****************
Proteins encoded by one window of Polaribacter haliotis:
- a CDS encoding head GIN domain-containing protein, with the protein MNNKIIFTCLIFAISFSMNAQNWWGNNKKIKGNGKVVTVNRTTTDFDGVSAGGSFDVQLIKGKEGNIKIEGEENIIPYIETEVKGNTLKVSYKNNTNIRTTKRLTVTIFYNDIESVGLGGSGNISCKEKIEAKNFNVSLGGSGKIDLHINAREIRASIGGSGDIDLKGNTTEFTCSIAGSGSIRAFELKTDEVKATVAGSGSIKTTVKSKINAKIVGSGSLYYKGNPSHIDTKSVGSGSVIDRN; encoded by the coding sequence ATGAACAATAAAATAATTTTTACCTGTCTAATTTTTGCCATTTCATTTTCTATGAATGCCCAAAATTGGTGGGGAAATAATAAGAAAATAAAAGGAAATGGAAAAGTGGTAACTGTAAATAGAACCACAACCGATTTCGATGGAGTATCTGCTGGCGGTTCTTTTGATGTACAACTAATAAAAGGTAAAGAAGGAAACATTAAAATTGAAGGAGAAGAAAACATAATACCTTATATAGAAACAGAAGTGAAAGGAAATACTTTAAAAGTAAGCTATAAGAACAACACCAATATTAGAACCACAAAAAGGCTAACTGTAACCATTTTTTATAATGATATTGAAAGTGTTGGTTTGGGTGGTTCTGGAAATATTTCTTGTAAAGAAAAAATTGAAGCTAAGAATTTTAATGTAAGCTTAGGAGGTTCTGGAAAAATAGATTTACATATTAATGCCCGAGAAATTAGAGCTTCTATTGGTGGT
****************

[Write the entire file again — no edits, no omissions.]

Proteins encoded by one window of Polaribacter haliotis:
- a CDS encoding head GIN domain-containing protein, with the protein MNNKIIFTCLIFAISFSMNAQNWWGNNKKIKGNGKVVTVNRTTTDFDGVSAGGSFDVQLIKGKEGNIKIEGEENIIPYIETEVKGNTLKVSYKNNTNIRTTKRLTVTIFYNDIESVGLGGSGNISCKEKIEAKNFNVSLGGSGKIDLHINAREIRASIGGSGDIDLKGNTTEFTCSIAGSGSIRAFELKTDEVKATVAGSGSIKTTVKSKINAKIVGSGSLYYKGNPSHIDTKSVGSGSVIDRN; encoded by the coding sequence ATGAACAATAAAATAATTTTTACCTGTCTAATTTTTGCCATTTCATTTTCTATGAATGCCCAAAATTGGTGGGGAAATAATAAGAAAATAAAAGGAAATGGAAAAGTGGTAACTGTAAATAGAACCACAACCGATTTCGATGGAGTATCTGCTGGCGGTTCTTTTGATGTACAACTAATAAAAGGTAAAGAAGGAAACATTAAAATTGAAGGAGAAGAAAACATAATACCTTATATAGAAACAGAAGTGAAAGGAAATACTTTAAAAGTAAGCTATAAGAACAACACCAATATTAGAACCACAAAAAGGCTAACTGTAACCATTTTTTATAATGATATTGAAAGTGTTGGTTTGGGTGGTTCTGGAAATATTTCTTGTAAAGAAAAAATTGAAGCTAAGAATTTTAATGTAAGCTTAGGAGGTTCTGGAAAAATAGATTTACATATTAATGCCCGAGAAATTAGAGCTTCTATTGGTGGT